Eli Lehrer uses his column at HuffPo today to be smugly dismissive of the Libertarian Party, so much so that he does not even deign to mention Libertarian Presidential candidate Gary Johnson in the entire post.
So let's see what has Mr. Lehrer's shorts in a bunch.
|If you are a Libertarian, you|
know that Starchild is the
one on the left. He is ours
and we are proud of him.
Yeah, so what? His profession bars him from having serious ideas about politics? At least you didn't make fun of his clothes (which, I must say, were too understated this year. I like the wings better. Maybe it was that whole running-for-the-LNC thing that made him so conservative.) Okay, I'm going to use bad words here.
|Eli Lehrer is smiling because,|
secretly, the thought of Starchild
in his most revealing outfits
makes him very . . . happy.
Libertarianism happens to be about the rights of people to do what they want as long as they don't use force or fraud to hurt other people. Last I checked, Starchild was far more of a keeper in that regard than the last fifty guys in Brooks Brothers suits at major "too big to fail" banks.
2. Birther/truther conspirators mar our credibility. Oh once again give me a fucking break, Mr. Lehrer. Last I checked, Donald Trump was a Republican like you, not a Libertarian. And Toure and Van Jones (truthers both) were prominent progressives. Nice try, but no cigar. Looney tunes have infected ALL political parties and opinions.
3. Ending the Federal Reserve is equally as nutty as birther/trutherism. Well, let's see, the actual Libertarian Presidential candidate Gary Johnson, whom you never mention, primarily wants to audit the Federal Reserve and limit it to its originally chartered functions. It would be--oh, snap--Congressman Ron Paul in your own Republican Party who is slowly taking it over--who wants to end the Fed and replace it with a gold standard.
Has anybody noticed a pattern here yet: so far, everything Mr. Lehrer condemns in the Libertarian Party exists in his own Republican Party . . . but he is too dishonest to talk about it.
4. Libertarians today disdain the Buckley bargain. In case Mr. Lehrer didn't know, it was William Buckley who chiefly put together the Libertarian/Conservative fusion in the late 1950s and early 1960s. And then it was socially conservative evangelicals who took it apart in the 1990s. There has been no real Libertarian/Conservative fusion since about 1994, and in the (paraphrased) words of Ronald Reagan, "We didn't leave the conservatives, they left us." Mr. Lehrer feels comfortable stooging for a party that demands adherence to specific evangelically based positions on everything from abortion to stem cell research to militarism.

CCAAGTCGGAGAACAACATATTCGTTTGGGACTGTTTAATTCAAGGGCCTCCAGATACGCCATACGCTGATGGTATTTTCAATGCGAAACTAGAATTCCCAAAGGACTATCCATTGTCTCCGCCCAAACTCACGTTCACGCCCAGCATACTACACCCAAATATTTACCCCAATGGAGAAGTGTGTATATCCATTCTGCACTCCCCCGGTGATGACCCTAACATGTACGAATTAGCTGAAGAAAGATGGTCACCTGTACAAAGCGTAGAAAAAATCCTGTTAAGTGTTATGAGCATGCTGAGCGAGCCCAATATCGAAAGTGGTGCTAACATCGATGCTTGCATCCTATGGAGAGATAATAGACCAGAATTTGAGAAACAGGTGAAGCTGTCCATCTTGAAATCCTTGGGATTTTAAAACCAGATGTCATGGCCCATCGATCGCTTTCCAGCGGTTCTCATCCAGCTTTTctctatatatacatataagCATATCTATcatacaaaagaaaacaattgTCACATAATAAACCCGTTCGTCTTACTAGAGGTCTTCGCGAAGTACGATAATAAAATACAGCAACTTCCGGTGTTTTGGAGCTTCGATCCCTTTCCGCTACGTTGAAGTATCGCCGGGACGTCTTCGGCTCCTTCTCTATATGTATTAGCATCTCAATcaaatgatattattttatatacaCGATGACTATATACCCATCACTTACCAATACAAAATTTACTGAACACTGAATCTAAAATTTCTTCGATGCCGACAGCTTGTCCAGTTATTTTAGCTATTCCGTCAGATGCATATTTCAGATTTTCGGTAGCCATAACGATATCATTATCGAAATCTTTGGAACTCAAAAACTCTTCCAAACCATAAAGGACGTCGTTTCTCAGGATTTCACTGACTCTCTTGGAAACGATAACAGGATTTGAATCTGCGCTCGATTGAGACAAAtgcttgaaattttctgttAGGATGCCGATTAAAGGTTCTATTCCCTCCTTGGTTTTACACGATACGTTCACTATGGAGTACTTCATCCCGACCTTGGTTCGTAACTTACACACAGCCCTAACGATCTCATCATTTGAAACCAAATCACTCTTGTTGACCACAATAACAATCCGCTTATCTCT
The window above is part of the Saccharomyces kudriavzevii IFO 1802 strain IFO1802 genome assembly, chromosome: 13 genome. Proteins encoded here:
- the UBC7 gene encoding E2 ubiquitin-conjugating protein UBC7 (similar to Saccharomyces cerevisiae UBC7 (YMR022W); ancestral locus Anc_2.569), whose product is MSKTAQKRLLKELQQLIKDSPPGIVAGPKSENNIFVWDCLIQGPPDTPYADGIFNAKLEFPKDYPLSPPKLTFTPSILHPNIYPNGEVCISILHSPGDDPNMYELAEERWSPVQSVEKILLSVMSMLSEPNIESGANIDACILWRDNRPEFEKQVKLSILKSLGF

A party that develops its positions based on arguments over policy must seem like something of a threat to a party that today appears to get most of its position statements about the 21st Century from Leviticus.
5. Libertarian proposals are unworkable and fringe. Nobody can imagine life without the Federal Reserve, cutting defense is not possible, interventionism is good, and modifying social security is bad. Forgetting for the moment, Mr, Lehrer, that we're broke, that we can't have "guns and butter," and that your own party used to be the party of non-interventionism (remember Taft), your comments are revealing only of a stodgy and misinformed imagination.
After all, cutting the defense budget back to 2003 levels and only spending 21% of all world military expenditures is so . . . radical.
Being the world's policeman has worked out . . . so well.
Actually knowing what is going on with the people and processes that helped us fall into the Great Recession is . . . such a kooky idea.
Give me a fucking break, Mr. Lehrer.
When did the Romney campaign slip you the money under the table to write this article, anyway?
The final paragraph of this idiotic rant is the money quote:
The bottom line is simple: Simply wishing that government would vanish is no substitute for figuring out how to run it. When government gets cut, it's best to target first the obvious absurdities -- bailouts for beach-home owners, farm subsidies, and Warren Buffett's Social Security checks (none of which, its true are the causes of current deficits) -- and be much more deliberate about fundamental reforms. Libertarians can offer practical solutions. They don't need to get in bed with the political Left. But, if they want the fusionist alliance to keep going and the political right to remain in power, libertarians are going to have to stop being nuts.
Number one, Mr. Lehrer, we're running a candidate with more successful experience at governing than Mitt Romney by a factor of two.
Number two, your approach to cutting around the edges (as you manage, paradoxically, to point out in your own parenthetical comment) doesn't work.
Number three, we don't want a fusionist alliance to keep going, and we have no real concern with keeping the political right in power (now your agenda becomes clear; Mitt's check will be in the mail).
If this is nuts, I am proud to be nuts.
Mr. Lehrer's little essay constitutes the basic proof of the proposition that conservatives need libertarians far more than libertarians need conservatives, and the conservatives are waking up to that fact.
Libertarians, Mr. Lehrer, need you guys about as much as fish need bicycles.